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Malaria is a serious disease that causes a high fever and chills. You can get it from a bite by an infected mosquito. Malaria is rare in the United States. It is most often found in Africa, Southern Asia, Central America, and South America.
Malaria is caused by a bite from a mosquito infected with parasites. In very rare cases, people can get malaria if they come into contact with infected blood. A developing fetus may get the disease from its mother. You cannot get malaria just by being near a person who has the disease.
Most malaria infections cause symptoms like the flu, such as a high fever, chills, and muscle pain. Symptoms tend to come and go in cycles. Some types of malaria may cause more serious problems, such as damage to the heart, lungs, kidneys, or brain. These types can be deadly.
Your doctor will order a blood test to check for the malaria parasite in your blood.
Medicines usually can treat the illness. But some malaria parasites may survive because they are in your liver or they are resistant to the medicine.
Get medical help right away if you have been in an area where malaria is present, were exposed to mosquitoes, and get symptoms that are like the flu. These include a high fever, chills, and muscle pain.
You may be able to prevent malaria by taking medicine before, during, and after travel to an area where malaria is present. But using medicine to prevent malaria doesn't always work. This is partly due to the parasites being resistant to some medicines in some parts of the world.
Learning about malaria:
A bite from a parasite-infected mosquito causes malaria. There are five species of Plasmodium (P.) parasites that infect people.
Malaria is spread when an infected Anopheles mosquito bites a person. This is the only type of mosquito that can spread malaria. The mosquito becomes infected by biting an infected person and drawing blood that contains the parasite. When that mosquito bites another person, that person becomes infected.
In the United States, people who develop malaria almost always got infected while traveling in parts of the world where malaria is common. For more information, see the topic Travel Health.
Malaria can begin with flu-like symptoms. In the early stages, infection from P. falciparum is similar to infection from P. vivax, P. malariae, and P. ovale. You may have no symptoms or symptoms that are less severe if you are partially immune to malaria.
The time from the initial malaria infection until symptoms appear (incubation period) typically ranges from:2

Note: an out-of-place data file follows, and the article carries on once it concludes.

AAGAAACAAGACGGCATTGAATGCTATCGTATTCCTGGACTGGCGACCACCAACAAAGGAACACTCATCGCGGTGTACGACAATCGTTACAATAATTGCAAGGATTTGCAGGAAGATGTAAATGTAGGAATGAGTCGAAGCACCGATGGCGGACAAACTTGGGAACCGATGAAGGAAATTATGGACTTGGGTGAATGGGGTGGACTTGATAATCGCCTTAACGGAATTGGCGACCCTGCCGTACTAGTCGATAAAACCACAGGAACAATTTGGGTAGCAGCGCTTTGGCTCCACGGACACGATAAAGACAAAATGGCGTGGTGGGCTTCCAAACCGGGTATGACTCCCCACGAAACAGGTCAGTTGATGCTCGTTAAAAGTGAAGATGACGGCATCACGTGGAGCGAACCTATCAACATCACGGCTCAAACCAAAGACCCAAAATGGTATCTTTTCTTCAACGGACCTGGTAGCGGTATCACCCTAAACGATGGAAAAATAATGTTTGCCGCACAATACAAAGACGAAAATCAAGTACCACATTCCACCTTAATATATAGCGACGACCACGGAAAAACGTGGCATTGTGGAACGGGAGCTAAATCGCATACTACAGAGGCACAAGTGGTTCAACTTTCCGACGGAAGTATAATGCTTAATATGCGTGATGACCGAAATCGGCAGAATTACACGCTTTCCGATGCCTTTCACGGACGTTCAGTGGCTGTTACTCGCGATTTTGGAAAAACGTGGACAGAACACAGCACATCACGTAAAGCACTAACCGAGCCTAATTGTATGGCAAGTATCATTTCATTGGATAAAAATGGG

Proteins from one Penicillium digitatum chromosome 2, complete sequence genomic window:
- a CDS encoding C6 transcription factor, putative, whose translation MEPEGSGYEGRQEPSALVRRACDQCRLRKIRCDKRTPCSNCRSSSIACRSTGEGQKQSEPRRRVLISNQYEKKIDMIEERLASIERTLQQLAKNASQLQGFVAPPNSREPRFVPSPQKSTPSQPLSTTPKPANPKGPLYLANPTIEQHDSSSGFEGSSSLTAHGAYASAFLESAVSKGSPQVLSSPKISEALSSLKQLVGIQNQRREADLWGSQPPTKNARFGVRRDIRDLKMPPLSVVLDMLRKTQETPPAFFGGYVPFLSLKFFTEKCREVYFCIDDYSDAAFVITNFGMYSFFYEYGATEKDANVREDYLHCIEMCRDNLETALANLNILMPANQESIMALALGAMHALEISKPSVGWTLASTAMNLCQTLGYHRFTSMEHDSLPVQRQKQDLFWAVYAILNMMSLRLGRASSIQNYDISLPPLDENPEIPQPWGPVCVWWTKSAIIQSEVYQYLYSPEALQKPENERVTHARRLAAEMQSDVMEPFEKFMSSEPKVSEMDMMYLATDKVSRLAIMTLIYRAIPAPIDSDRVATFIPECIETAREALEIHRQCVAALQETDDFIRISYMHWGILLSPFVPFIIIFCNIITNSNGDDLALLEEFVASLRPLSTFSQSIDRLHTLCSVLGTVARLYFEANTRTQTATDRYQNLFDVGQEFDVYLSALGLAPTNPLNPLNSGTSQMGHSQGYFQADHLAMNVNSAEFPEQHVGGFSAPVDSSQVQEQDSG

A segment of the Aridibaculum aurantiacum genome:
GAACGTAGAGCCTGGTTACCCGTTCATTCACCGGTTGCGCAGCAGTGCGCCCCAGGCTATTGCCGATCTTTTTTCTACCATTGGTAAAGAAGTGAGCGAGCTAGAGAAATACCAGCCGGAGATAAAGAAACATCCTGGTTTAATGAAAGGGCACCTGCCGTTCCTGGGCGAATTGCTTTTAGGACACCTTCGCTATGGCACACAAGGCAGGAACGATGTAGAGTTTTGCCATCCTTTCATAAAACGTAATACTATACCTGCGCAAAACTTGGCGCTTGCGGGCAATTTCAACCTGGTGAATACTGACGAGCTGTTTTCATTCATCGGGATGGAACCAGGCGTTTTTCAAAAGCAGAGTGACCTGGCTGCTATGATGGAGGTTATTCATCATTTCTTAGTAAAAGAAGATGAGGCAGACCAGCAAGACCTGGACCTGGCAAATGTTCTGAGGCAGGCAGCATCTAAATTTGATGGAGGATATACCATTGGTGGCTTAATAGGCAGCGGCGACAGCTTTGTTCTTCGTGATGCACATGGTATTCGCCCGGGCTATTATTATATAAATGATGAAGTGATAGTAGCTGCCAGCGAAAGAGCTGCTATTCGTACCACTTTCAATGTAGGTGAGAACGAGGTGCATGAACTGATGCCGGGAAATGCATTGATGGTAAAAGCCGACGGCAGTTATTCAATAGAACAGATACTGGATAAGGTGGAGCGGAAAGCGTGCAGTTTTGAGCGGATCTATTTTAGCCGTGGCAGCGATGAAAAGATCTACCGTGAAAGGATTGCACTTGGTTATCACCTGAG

Symptoms can appear in 7 days. And the time between exposure and signs of illness may sometimes be as long as 8 to 10 months with P. vivax and P. ovale.
The incubation period may be longer if you are taking medicine to prevent infection (chemoprophylaxis) or because you have some immunity due to previous infections.
In regions where malaria is present, people who get infected many times may have the disease but have few or no symptoms.3 Also, how bad malaria symptoms are can vary depending on your general health, what kind of malaria parasite you have, and whether you still have your spleen.
In the early stages, malaria symptoms are sometimes similar to those of many other infections caused by bacteria, viruses, or parasites. Symptoms may include:
Symptoms may appear in cycles. The time between episodes of fever and other symptoms varies with the specific parasite you are infected with. Episodes of symptoms may occur:
P. falciparum does not usually cause a regular, cyclic fever.
The cyclic pattern of malaria symptoms is due to the life cycle of malaria parasites as they develop, reproduce, and are released from the red blood cells and liver cells in the human body. This cycle of symptoms is also one of the major signs that you are infected with malaria.
Other common symptoms of malaria include:
In rare cases, malaria can lead to impaired function of the brain or spinal cord, seizures, or loss of consciousness.
Infection with the P. falciparum parasite is usually more serious and may become life-threatening.
There are other conditions with symptoms similar to a malaria infection. It is important that you see your doctor to find out the cause of your symptoms.
When you're bitten by a malaria-infected mosquito, the parasites that cause malaria are released into your blood and infect your liver cells. The parasite reproduces in the liver cells, which then burst open. This allows thousands of new parasites to enter the bloodstream and infect red blood cells. The parasites reproduce again in the blood cells, kill the blood cells, and then move to other uninfected blood cells.
After the early stages, life-threatening complications may develop rapidly with P. falciparum and P. knowlesi. If the infected person is not treated, serious complications or death can occur.
But you may recover in a week to a month (or longer) after being infected with P. vivax, P. malariae, or P. ovale, even without treatment.
Malaria can be a very serious disease for a pregnant woman and her developing fetus, for people without a spleen, and for young children. Medicine choices are limited for a pregnant woman or a child. Infection with P. falciparum can lead to death for a pregnant woman and her fetus. For these reasons, a pregnant woman should not travel to an area where she could get P. falciparum malaria. Visit the CDC website (www.cdc.gov/malaria/travelers/index.html) to find out whether malaria is a problem in the country where you will be traveling.
Malaria caused by P. falciparum may come back (recur) at irregular intervals for up to 2 years if treatment is not complete.
Malaria caused by P. vivax and P. ovale may recur at irregular intervals for up to 3 to 4 years, but medicine can prevent relapses.
P. malariae can remain in the blood of an infected person for more than 30 years, usually without causing any symptoms.
Risk factors (things that increase your risk) for getting malaria include: